The bill also gets help to families, so their family stresses don’t reach the point that they lose their children to the foster care system, which will save money.
Reversing Public Education Cuts
Student deserve real chances to succeed. A strong public education gives students the opportunity they deserve. Lost student opportunity is often permanent, and you can’t tell a student to come back to second grade when the state eventually gets its act together.
Public education funding has fallen in recent years, and even flat funding (no funding cuts) leaves school funding behind the costs of inflation. That in turn leads to more teacher, guidance counselor, and classroom cuts. In recent years, inadequate funding since 2014 has led to the loss of over 500 teachers, counselors, ESL instructors, and support staff; to the loss of school days in some schools; and to the loss of basic courses like music and yearly chemistry courses in others. Adjusted for inflation, state school funding is down by roughly $90 million since 2015.
House Bill 339 is in the House Finance Committee this week. It updates school funding for inflation, with a roughly 1.7% increase over last year, in the face of warnings from schools across the state that another year of flat funding will lead to more teacher and staff reductions, larger class sizes, and other damaging classroom cutbacks across the state. We can do better.
Bills Addressing Opioid Epidemic and Needed Bipartisanship
We have also passed two other bills from the House Finance Committee.
HB 268 recognizes Alaska’s opioid epidemic. This epidemic is a national and international problem, but unfortunately even worse in Alaska. Opioid prescription deaths in Alaska are twice the national rate. 91 Americans die every day from opioid overdoses. 80% of those who end up addicted to heroin start addicted to prescription drugs, and mostly opioid prescription drugs. The national Centers for Disease Control has found that many medical providers fail to inform patients about the addictive dangers of these drugs, or alternatives to opioid drugs. The CDC asks medical providers to voluntarily give this information to patients. There are many great medical providers in Alaska who do this already. We want all providers to join in, and HB 268 requires medical providers to provide this advice to patients where appropriate. The bill does not interfere with provider-patient relationships, and asks medical provider boards to adopt regulations to make the most important CDC guidelines mandatory as has been done in other states. Informed patients are better able to protect themselves and their families.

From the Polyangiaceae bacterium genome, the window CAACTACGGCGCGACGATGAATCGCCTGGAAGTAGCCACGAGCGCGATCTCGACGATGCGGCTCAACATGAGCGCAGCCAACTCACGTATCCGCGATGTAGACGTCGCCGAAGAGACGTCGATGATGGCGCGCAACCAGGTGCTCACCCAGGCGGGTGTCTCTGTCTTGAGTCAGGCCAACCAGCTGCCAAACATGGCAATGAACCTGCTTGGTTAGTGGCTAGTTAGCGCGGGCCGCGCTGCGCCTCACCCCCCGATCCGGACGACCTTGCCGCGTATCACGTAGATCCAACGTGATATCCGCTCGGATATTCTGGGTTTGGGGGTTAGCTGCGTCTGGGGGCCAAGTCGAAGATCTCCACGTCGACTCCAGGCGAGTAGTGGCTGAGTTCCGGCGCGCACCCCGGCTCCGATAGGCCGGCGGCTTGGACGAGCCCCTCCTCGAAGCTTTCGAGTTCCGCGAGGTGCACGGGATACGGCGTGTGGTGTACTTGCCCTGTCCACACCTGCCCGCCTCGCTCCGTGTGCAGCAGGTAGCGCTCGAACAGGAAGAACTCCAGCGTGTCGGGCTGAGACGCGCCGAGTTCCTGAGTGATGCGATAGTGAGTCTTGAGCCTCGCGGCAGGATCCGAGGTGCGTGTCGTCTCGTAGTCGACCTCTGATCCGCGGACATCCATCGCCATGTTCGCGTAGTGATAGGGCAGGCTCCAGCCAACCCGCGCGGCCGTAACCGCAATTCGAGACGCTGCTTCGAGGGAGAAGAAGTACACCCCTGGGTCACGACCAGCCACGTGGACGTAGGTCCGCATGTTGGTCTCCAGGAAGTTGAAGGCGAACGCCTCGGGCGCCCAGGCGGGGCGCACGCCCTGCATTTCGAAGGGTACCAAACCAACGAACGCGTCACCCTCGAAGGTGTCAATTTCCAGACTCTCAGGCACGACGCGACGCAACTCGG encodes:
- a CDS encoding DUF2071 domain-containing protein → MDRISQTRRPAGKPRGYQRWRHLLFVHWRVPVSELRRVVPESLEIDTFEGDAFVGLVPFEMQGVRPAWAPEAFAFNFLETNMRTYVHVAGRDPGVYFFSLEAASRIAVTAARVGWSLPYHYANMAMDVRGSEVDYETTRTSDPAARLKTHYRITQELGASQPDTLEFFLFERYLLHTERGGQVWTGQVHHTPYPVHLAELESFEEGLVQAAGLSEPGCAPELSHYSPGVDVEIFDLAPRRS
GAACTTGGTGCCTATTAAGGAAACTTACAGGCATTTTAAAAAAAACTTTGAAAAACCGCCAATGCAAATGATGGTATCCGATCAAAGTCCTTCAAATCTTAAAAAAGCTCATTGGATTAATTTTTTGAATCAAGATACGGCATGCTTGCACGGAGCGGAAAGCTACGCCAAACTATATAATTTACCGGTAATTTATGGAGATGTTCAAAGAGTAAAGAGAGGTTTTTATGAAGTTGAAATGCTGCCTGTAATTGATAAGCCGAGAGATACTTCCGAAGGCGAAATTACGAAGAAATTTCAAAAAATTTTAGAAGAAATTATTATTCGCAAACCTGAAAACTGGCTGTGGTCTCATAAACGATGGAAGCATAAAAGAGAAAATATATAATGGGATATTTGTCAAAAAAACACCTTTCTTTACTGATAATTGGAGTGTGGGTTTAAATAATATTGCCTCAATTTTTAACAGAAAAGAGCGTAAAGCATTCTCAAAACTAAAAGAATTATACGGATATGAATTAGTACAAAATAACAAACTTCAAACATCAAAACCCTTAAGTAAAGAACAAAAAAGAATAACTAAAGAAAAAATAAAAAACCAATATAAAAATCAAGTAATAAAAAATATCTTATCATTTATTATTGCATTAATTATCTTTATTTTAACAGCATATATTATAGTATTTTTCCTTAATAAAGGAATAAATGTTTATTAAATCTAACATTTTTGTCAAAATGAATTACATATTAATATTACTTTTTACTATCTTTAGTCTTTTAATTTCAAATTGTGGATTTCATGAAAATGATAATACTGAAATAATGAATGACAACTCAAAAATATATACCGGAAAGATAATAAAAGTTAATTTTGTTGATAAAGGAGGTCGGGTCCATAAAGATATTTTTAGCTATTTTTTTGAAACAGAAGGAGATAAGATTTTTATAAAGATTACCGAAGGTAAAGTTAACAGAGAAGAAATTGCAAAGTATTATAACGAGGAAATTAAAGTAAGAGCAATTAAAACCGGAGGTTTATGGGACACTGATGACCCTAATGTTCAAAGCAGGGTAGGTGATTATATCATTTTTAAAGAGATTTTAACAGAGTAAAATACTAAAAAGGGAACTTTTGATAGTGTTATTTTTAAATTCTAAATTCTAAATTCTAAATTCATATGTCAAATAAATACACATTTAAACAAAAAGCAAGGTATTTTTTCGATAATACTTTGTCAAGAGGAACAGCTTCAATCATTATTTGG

While the State Medical Board originally criticized this bill, they now have written that they are considering doing what the bill requires by regulation.
Getting Legislators to Work Together?
House Bill 41 encourages legislators to work together by allowing them to be lead sponsors on the same bill. Currently there can be only one lead sponsor, and rules allowing joint sponsorships were reversed a number of years ago over my objection. Why is this small change needed? It lets legislators from different parties, or different parts of the state, take a lead of bills they can be the joint lead sponsors on, and helps them build relationships with each other as they work on bills where they can find common ground. We want more bi-partisanship, and this is a small step to help legislators work together.
There’s lots going on. I have no intention of letting this session extend into another long summer special session.
As always, call with any questions, or if there’s anything I can do to help!